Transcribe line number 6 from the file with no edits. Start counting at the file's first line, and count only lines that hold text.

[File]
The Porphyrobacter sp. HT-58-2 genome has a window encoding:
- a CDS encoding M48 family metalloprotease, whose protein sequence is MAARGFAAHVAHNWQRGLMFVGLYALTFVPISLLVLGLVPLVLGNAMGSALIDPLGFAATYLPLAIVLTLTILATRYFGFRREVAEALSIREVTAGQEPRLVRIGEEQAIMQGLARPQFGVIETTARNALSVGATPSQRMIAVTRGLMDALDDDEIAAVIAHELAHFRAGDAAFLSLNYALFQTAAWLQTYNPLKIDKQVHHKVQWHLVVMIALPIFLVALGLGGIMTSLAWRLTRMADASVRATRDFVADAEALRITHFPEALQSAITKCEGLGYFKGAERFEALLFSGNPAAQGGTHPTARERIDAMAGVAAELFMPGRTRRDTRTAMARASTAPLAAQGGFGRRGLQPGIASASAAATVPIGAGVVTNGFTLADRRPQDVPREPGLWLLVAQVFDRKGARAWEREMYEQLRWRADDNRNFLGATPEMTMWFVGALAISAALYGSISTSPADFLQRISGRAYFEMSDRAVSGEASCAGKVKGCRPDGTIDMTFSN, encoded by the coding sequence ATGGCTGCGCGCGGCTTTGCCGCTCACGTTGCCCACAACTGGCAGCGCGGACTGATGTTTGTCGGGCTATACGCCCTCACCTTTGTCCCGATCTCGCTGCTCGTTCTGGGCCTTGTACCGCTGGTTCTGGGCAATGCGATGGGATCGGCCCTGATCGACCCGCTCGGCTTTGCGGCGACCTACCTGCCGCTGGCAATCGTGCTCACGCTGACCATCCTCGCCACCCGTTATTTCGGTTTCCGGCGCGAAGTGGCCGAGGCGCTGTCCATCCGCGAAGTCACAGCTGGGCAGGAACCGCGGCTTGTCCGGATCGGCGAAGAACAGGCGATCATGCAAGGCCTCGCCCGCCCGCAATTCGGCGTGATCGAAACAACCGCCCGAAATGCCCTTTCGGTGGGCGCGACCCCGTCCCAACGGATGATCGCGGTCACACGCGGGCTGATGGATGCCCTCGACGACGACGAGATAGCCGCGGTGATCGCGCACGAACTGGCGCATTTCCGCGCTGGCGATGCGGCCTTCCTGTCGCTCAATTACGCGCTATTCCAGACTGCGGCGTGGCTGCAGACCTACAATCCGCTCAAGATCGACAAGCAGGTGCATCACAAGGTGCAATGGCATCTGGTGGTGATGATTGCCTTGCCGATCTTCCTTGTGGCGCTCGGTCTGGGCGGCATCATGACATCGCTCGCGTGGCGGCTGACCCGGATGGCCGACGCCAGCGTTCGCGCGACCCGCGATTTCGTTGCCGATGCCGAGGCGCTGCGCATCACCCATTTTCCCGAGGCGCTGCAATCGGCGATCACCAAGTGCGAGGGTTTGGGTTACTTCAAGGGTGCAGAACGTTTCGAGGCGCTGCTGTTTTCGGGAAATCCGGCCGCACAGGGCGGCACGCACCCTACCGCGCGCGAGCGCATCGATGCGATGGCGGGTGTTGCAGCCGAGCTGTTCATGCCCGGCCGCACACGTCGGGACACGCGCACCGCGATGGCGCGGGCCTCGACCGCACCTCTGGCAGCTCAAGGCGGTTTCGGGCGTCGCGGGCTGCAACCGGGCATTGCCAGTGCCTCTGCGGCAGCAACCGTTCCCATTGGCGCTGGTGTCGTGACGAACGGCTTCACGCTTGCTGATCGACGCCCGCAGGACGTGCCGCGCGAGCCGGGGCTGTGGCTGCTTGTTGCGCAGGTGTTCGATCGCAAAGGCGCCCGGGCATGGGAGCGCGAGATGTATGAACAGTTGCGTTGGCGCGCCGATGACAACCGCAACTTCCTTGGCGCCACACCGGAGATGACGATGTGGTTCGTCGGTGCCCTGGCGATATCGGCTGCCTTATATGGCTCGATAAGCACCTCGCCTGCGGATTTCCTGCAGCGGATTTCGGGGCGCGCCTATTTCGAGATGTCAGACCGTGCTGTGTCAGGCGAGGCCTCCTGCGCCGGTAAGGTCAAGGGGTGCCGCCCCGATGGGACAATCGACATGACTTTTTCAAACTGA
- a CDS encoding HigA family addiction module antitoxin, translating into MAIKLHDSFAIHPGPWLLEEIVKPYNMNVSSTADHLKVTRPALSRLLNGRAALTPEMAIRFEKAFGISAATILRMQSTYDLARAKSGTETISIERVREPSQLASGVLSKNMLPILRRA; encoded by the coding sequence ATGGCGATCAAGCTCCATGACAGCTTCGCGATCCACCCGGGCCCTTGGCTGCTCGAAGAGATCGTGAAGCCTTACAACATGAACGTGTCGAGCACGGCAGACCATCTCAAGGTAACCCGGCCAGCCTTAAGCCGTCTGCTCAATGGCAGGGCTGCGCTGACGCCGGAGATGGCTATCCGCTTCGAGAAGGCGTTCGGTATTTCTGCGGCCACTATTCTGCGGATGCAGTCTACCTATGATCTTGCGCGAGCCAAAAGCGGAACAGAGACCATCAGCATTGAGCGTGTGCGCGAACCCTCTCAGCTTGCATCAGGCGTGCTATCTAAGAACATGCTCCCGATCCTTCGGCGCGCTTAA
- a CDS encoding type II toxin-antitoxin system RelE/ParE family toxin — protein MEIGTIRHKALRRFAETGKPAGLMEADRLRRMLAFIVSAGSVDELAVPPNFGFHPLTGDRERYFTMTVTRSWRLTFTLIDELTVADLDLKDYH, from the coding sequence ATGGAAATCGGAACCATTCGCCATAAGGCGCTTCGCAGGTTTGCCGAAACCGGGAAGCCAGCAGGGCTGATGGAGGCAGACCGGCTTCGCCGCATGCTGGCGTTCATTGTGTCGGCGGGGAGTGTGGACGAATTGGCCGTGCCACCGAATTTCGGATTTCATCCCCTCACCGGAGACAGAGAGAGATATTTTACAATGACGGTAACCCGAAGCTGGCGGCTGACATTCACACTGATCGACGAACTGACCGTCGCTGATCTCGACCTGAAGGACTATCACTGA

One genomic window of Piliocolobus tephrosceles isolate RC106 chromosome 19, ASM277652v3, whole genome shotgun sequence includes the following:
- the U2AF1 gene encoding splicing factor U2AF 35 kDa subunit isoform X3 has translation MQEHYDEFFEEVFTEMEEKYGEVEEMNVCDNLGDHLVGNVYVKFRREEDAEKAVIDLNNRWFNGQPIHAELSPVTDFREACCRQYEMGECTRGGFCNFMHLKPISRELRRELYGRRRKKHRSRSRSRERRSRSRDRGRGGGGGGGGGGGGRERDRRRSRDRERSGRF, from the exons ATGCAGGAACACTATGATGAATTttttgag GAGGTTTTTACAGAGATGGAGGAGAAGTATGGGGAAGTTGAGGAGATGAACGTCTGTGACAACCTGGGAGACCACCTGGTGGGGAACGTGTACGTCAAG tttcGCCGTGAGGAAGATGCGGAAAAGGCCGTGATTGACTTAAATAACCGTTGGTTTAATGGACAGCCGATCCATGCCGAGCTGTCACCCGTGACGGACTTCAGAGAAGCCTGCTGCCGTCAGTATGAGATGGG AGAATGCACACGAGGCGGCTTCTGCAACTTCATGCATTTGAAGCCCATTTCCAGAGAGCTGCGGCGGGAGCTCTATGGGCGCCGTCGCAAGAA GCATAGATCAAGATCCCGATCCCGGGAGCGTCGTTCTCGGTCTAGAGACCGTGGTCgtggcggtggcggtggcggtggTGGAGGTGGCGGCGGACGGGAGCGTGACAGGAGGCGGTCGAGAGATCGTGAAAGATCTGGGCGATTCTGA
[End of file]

- the U2AF1 gene encoding splicing factor U2AF 35 kDa subunit isoform X3 has translation MQEHYDEFFEEVFTEMEEKYGEVEEMNVCDNLGDHLVGNVYVKFRREEDAEKAVIDLNNRWFNGQPIHAELSPVTDFREACCRQYEMGECTRGGFCNFMHLKPISRELRRELYGRRRKKHRSRSRSRERRSRSRDRGRGGGGGGGGGGGGRERDRRRSRDRERSGRF, from the exons ATGCAGGAACACTATGATGAATTttttgag GAGGTTTTTACAGAGATGGAGGAGAAGTATGGGGAAGTTGAGGAGATGAACGTCTGTGACAACCTGGGAGACCACCTGGTGGGGAACGTGTACGTCAAG tttcGCCGTGAGGAAGATGCGGAAAAGGCCGTGATTGACTTAAATAACCGTTGGTTTAATGGACAGCCGATCCATGCCGAGCTGTCACCCGTGACGGACTTCAGAGAAGCCTGCTGCCGTCAGTATGAGATGGG AGAATGCACACGAGGCGGCTTCTGCAACTTCATGCATTTGAAGCCCATTTCCAGAGAGCTGCGGCGGGAGCTCTATGGGCGCCGTCGCAAGAA GCATAGATCAAGATCCCGATCCCGGGAGCGTCGTTCTCGGTCTAGAGACCGTGGTCgtggcggtggcggtggcggtggTGGAGGTGGCGGCGGACGGGAGCGTGACAGGAGGCGGTCGAGAGATCGTGAAAGATCTGGGCGATTCTGA